Evil is overall unnecessary pain. To sin is to add evil. To sin, at first, can look enticing. To go do the opposite can look hard. If the majority of your deeds is evil, you’re considered evil. Yet, no one is all-evil.
Judaism teaches us not to consider ourselves evil. That makes sense. When one considers oneself evil, one permits oneself to do all evil in the world. Not the way to go.
The Sages say that no one sins unless captured by a sense of folly. If you’d think a little, you wouldn’t do it.
Moses tells us to choose life, not to choose good. That is because everyone always chooses [what they assume is] good.
There is a core in a Jew that cannot be touched by evil, that will always stay pure and innocent. The art is to connect to that place.
Reb Shlomo Carlebach says: ‘You never know,’ implying that everyone can surprise you and be the total saint where you assumed they were a committed sinner.
Judaism teaches that it’s more commendable and virtuous to be wicked and make a tiny bit of moral progress than to be extremely pious and not getting any better ethically.
The competition for ethical improvement is not a run against others but against our own old selves. This way, everyone can be a winner.
The rabbis teach that when someone was always a good person until they were 60, they’re out of the danger zone of ever doing evil.
Most people are decent and never make it to the front page of the paper.
In some things (rain), G^d is equally generous to the saintly and the wicked.
When we hurt people, generally, they’re going to stiffen and toughen up. Paradoxically, when we love them for who they are (please, never change), we enable them to improve.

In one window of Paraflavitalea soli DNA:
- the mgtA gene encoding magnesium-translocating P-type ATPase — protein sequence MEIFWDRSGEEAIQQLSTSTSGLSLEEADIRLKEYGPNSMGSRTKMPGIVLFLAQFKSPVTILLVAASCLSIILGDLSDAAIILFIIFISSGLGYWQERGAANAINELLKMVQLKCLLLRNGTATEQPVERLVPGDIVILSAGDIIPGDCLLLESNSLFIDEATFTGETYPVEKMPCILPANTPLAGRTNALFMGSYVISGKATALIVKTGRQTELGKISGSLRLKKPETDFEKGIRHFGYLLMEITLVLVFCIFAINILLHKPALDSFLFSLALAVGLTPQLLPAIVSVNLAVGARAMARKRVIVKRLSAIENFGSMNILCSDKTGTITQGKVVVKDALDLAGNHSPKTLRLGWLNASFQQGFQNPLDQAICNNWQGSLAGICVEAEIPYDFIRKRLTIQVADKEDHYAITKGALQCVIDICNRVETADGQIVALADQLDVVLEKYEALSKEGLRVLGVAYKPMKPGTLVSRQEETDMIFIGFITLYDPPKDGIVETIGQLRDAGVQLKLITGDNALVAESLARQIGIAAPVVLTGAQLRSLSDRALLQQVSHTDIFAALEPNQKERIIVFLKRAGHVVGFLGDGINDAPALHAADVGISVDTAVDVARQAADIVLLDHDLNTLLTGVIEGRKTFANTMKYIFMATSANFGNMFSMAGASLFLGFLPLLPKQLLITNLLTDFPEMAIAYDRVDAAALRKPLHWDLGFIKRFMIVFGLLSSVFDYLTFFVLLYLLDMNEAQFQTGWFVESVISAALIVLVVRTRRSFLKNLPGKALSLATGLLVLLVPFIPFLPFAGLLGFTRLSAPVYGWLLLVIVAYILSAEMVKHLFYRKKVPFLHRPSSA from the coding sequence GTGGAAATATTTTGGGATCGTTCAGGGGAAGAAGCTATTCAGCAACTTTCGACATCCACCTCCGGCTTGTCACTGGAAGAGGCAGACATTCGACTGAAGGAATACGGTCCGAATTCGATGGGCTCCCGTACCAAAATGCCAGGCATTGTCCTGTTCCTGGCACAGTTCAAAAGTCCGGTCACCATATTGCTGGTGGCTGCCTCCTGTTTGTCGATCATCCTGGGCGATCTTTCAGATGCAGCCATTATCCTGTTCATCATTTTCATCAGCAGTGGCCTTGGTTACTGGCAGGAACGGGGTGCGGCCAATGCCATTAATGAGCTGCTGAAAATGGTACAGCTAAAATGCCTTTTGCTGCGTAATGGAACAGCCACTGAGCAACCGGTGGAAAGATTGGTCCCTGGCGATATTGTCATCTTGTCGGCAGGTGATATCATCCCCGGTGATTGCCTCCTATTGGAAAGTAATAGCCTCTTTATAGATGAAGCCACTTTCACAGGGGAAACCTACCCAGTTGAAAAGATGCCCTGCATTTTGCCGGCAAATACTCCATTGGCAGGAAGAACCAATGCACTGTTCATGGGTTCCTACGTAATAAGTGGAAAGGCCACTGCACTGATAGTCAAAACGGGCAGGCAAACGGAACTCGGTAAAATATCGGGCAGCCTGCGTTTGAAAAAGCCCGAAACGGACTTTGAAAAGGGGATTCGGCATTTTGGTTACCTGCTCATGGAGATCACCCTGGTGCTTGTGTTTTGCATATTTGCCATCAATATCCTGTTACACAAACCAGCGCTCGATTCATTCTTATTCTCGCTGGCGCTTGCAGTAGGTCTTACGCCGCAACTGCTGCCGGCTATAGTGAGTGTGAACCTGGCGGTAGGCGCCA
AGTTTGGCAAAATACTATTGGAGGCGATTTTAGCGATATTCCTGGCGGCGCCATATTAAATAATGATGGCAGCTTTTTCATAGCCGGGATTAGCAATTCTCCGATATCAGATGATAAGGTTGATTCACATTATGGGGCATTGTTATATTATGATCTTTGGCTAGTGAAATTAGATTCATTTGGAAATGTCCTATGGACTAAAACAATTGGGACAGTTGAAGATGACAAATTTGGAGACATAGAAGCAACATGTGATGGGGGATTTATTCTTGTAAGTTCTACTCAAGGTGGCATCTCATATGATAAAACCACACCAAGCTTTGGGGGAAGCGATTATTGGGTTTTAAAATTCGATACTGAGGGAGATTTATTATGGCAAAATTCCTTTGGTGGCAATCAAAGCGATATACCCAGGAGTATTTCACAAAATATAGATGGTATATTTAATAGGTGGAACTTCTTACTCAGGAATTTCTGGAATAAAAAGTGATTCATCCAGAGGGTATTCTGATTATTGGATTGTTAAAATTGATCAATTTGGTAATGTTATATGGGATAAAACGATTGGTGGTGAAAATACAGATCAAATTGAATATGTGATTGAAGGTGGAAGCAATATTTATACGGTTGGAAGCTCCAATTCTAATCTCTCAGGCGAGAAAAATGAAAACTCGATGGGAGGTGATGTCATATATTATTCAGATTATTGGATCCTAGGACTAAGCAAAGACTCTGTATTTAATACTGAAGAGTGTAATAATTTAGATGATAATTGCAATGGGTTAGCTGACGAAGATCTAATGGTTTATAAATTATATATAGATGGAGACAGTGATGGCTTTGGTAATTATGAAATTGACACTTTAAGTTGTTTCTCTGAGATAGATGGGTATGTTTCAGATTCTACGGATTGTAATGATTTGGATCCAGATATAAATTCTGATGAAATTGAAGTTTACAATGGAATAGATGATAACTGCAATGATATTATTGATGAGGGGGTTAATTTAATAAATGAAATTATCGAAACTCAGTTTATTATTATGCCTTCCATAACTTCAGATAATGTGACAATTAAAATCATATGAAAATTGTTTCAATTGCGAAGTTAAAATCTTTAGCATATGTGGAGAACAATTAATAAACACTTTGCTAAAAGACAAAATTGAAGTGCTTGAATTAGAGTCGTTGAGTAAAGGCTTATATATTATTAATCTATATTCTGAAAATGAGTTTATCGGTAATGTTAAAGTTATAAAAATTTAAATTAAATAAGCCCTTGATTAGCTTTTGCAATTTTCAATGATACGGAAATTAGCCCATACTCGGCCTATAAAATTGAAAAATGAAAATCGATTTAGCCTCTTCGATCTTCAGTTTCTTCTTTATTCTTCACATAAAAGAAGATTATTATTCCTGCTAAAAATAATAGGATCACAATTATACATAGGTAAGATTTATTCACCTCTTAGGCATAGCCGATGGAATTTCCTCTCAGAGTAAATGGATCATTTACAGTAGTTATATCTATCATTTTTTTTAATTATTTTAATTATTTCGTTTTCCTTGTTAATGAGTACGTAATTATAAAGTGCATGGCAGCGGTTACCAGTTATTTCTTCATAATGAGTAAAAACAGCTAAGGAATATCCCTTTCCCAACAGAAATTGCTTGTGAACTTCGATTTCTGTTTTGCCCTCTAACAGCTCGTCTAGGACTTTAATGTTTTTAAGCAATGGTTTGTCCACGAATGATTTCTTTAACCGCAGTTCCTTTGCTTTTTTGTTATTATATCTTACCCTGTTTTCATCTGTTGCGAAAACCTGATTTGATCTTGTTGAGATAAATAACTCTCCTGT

There are only two kinds of people: people who divide people into two types and people who don’t.
Denying morality is not making it go away. Ethics is important to guide us in using our free will. Our (in)action determines our moral quality.
We say every morning in our prayers how insignificant we all are, but we still have a holy assignment to implement.
The Sages say that the [proper] reward for a good deed is that you did the good deed. I add: If, as a grownup, you do good deeds to gain, you easily can end up doing bad deeds to gain.
It is not true that when you do good you will receive good. Some (but not all) saintly people get a bad deal in life, and some (but not all) wicked people get a good deal in life. Live with it.
The Sages show that when one is good to villains, one may easily end up committing evil to saintly people.
Extremely rarely (if ever) people will be either wicked or saintly. Good deeds don’t prove that someone is totally innocent and only did good, nor do wicked deeds show that the actor should forever be rejected.
The Sages teach not to believe in oneself until one’s last day meaning, always be alert to the chance of betraying the true ideals.
Someone’s good intentions can be someone else’s painful evil. A white lie and the truth may hurt. The tongue is the biggest killer in the world.
If you love everyone, some rare individuals are going to take advantage. We collectively need to plot with the majority to stop such people.
Almost all people are so innocent (especially empathetic people, therapists) that they cannot (be they should) fathom how evil and destructive some people can be or they themselves could become. Trust should be earned, not come from people being tired of being tough.
If you listen enough with enough empathy, you can see the good in everyone. Which doesn’t mean that you should allow everyone all power.
Democratic society should restrict its privileges only to those who underwrite equality for all. Bigots should not get any freedom of speech, gathering, demonstration, press, being elected, or electing others. Politics is still run permissively because it’s executed by the naïve middle class.